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For me, life is an adventure, and playing and watching sports makes it all the more adventurous. As a kid, it was the cerebral sport of chess that most appealed to my faculties, especially because I was a passionate aficionado of a conflict where the contenders are sovereigns of two feudal monarchies. Throughout my years of playing the game, I gained substantial experience, analyzed and evaluated numerous outcomes, uncovered personal aptitude, and much much more! However, only today do I realize the magnitude of the lessons that chess and its culture continues to teach me. 

Here are some of the larger-than-life lessons that the 8 * 8 board and 32 pieces have taught me:

Failing to Prepare is Preparing to Fail

Chess is a strategic game – in order to win, we must have a better plan of action while keeping our pieces in “safe square” from our opponents. In real-life situations, planning increases our efficiency, reduces risks, helps maintain good control, and facilitates proper coordination of resources. 
 

Change is a Constant

In a game of chess, we plan out several different strategies and plans to move our pieces. However, the actual situation doesn’t always pan out the way we plan. In such scenarios, we are taught to adapt and think on our feet, and we are told not to play the plan, but play the board. Similarly, in our day-to-day lives, circumstances keep changing. The ability to adapt to unforeseen situations, people, and surroundings makes us able to exercise a hold over our environment, resources, and ourselves. In most cases, adaptability skills thereby avoid dynamics that can lead to failure, anxiety, and procrastination.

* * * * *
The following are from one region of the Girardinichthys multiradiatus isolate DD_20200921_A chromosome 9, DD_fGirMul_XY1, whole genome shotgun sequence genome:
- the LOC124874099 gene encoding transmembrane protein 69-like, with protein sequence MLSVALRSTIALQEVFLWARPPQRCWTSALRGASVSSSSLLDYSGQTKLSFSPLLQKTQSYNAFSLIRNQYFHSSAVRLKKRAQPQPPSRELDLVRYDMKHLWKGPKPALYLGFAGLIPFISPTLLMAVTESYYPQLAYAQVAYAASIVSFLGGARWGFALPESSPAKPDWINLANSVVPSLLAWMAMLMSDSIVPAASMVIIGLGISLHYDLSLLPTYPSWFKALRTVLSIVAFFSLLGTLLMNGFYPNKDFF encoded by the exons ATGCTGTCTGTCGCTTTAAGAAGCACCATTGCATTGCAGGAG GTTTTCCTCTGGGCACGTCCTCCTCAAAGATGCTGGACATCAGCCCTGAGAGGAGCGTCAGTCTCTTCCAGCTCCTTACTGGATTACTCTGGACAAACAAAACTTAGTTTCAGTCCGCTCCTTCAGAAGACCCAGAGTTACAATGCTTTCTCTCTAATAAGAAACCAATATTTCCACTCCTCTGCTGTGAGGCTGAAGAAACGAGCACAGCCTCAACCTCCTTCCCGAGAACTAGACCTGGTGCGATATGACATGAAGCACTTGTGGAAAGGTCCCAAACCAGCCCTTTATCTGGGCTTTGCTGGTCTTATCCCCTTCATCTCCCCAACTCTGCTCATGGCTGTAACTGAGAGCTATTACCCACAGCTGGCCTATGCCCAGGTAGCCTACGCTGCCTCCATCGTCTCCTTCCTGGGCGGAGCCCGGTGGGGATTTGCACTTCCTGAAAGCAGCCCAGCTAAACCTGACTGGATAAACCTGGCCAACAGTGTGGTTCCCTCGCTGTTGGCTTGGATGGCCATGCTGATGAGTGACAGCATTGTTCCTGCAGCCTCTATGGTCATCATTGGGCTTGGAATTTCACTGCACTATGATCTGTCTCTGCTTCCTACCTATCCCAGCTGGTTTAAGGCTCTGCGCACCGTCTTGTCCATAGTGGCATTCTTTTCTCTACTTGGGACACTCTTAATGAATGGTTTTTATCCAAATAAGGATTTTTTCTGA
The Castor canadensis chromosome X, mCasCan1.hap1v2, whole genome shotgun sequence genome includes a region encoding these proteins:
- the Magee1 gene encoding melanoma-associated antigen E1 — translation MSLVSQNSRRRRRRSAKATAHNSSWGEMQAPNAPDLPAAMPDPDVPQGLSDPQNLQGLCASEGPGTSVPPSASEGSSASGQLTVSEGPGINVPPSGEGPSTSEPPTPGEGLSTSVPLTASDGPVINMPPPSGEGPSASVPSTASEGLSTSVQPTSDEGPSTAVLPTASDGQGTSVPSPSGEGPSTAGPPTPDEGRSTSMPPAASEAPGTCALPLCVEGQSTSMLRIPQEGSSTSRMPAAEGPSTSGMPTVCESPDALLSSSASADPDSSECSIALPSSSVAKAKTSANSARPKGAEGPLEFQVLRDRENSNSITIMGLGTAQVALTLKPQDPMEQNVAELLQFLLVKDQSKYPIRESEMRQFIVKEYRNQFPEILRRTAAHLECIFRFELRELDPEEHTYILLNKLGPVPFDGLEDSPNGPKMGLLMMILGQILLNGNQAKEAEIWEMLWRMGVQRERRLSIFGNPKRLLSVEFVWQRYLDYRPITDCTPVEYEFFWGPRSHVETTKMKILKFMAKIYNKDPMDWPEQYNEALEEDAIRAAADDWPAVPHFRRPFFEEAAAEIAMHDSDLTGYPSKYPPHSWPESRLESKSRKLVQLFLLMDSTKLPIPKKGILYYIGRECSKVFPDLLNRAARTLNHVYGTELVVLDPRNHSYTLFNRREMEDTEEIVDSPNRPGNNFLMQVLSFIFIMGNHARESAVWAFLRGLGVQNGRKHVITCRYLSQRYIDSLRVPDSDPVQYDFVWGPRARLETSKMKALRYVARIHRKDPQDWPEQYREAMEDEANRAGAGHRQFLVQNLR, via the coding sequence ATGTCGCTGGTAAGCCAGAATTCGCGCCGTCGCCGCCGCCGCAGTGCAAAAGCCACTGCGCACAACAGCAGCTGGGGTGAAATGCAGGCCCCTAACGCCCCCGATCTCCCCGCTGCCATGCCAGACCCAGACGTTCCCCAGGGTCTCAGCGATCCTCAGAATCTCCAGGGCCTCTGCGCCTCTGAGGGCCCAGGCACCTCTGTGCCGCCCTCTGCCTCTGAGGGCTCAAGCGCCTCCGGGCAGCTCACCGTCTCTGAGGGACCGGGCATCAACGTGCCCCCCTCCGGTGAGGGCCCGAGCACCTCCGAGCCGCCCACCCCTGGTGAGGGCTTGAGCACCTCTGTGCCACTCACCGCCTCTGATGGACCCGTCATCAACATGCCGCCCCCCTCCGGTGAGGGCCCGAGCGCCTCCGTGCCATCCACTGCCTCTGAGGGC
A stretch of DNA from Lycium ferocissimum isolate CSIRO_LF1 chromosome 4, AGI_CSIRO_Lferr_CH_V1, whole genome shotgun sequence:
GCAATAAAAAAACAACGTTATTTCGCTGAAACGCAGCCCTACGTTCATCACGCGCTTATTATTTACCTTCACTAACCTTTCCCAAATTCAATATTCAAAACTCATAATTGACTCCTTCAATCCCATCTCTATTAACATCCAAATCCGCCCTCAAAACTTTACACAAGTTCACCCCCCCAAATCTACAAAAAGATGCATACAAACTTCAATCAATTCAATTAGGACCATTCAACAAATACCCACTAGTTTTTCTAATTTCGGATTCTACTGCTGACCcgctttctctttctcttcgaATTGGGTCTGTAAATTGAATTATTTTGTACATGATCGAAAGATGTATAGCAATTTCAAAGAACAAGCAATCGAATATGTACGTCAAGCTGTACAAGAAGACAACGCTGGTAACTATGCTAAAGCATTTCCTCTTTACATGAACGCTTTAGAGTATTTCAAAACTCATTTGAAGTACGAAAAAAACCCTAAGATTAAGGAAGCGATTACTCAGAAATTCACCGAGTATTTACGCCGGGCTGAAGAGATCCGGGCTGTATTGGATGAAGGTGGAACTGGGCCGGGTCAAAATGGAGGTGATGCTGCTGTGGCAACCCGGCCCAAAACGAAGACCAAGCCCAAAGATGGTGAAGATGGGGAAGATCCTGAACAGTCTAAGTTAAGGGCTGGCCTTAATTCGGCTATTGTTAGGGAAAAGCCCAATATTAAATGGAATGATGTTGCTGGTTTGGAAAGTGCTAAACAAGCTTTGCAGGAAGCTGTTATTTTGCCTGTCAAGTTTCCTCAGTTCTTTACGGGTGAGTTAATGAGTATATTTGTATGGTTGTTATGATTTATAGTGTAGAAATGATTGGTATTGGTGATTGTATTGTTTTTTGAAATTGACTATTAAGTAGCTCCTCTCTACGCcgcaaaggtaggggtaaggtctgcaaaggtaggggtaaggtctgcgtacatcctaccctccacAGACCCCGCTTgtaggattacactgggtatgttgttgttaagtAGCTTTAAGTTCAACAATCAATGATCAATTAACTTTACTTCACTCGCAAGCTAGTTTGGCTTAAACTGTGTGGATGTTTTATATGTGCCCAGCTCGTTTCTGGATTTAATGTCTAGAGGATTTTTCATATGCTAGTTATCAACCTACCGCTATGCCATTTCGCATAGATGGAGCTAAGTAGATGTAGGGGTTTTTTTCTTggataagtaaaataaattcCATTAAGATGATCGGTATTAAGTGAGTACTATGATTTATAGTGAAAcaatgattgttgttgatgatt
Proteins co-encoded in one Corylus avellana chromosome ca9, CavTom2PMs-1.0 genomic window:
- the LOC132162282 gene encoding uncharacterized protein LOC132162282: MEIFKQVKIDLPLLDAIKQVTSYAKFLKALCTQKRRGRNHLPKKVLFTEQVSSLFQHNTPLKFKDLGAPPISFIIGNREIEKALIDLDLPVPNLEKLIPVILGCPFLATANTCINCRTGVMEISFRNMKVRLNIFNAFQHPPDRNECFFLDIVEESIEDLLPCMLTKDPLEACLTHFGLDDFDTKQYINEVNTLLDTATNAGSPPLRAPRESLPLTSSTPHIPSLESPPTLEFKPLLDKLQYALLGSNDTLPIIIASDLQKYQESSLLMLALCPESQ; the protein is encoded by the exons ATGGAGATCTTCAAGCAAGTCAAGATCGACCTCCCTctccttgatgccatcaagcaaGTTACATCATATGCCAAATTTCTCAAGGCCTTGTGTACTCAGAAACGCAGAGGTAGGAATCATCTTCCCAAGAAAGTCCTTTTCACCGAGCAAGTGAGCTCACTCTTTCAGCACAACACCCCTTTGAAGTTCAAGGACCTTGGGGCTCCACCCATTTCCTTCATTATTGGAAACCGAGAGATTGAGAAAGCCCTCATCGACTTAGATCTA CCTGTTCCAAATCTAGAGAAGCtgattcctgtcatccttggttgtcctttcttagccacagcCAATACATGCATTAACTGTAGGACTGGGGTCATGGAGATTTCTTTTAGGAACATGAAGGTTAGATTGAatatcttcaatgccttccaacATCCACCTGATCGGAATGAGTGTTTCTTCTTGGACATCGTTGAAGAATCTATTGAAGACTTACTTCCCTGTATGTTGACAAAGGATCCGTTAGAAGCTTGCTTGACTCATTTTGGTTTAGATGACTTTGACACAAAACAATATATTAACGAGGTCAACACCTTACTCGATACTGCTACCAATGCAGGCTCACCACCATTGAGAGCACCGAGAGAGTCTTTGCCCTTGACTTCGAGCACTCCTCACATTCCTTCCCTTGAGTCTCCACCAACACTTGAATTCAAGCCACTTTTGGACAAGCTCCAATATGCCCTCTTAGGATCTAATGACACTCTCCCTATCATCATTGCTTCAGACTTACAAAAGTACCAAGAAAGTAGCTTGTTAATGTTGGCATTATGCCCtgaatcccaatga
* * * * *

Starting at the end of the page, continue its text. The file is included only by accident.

F.A.I.L. just means First Attempt in Learning

Winning is a common factor between the game of chess and this game called life. And so is losing. But most importantly, so is trying. As chess players, when we lose a round, we are taught to learn from our mistakes, reset the pieces, and just play better in the next round. In fact, it is believed that losing teaches chess players to improve more than winning does. As eager participants in life, our failures teach us to identify our vulnerabilities and shortcomings so we can work on improving. Losing doesn’t make anyone a failure. In fact, losing teaches us to become winners and to not repeat our mistakes — to know better and do better!

Constructive Criticism over Counterfeit Compliments

As we start to grow as chess players, we quickly learn that constructive criticism from our peers, competitors, and mentors helps us improve our game. For example, in Netflix’s recent series, The Queen’s Gambit, Beth portrays a sense of receptiveness to feedback and coaching. She does not shy away from being tutored by her male peers and is open to criticism during the adjournment of the biggest game of her career. As a result of being open to suggestions, her game quickly improves. Likewise, in most situations, constructive criticism tends to increase insight, improve perspective, and cultivate a positive environment for feedback.  

Persistence is the Key to Potential

In chess, when the soldier (pawn) reaches the other end of the board,  it gets promoted to any other piece (except the king) of the same colour. Similarly, in life, it does not matter where you start from. Because, just like the pawn, with patience and persistence, we can achieve our fullest potential and end up where we want to be.    

Hey hi hello! My name is Jetashree Ravi (Nickname: Jet! ?). As an aspiring female developer, I am pursuing Computer Science at the University of Waterloo. I love designing, developing, DIY-ing, sketching, scuba diving, and chasing chaildish conversations.
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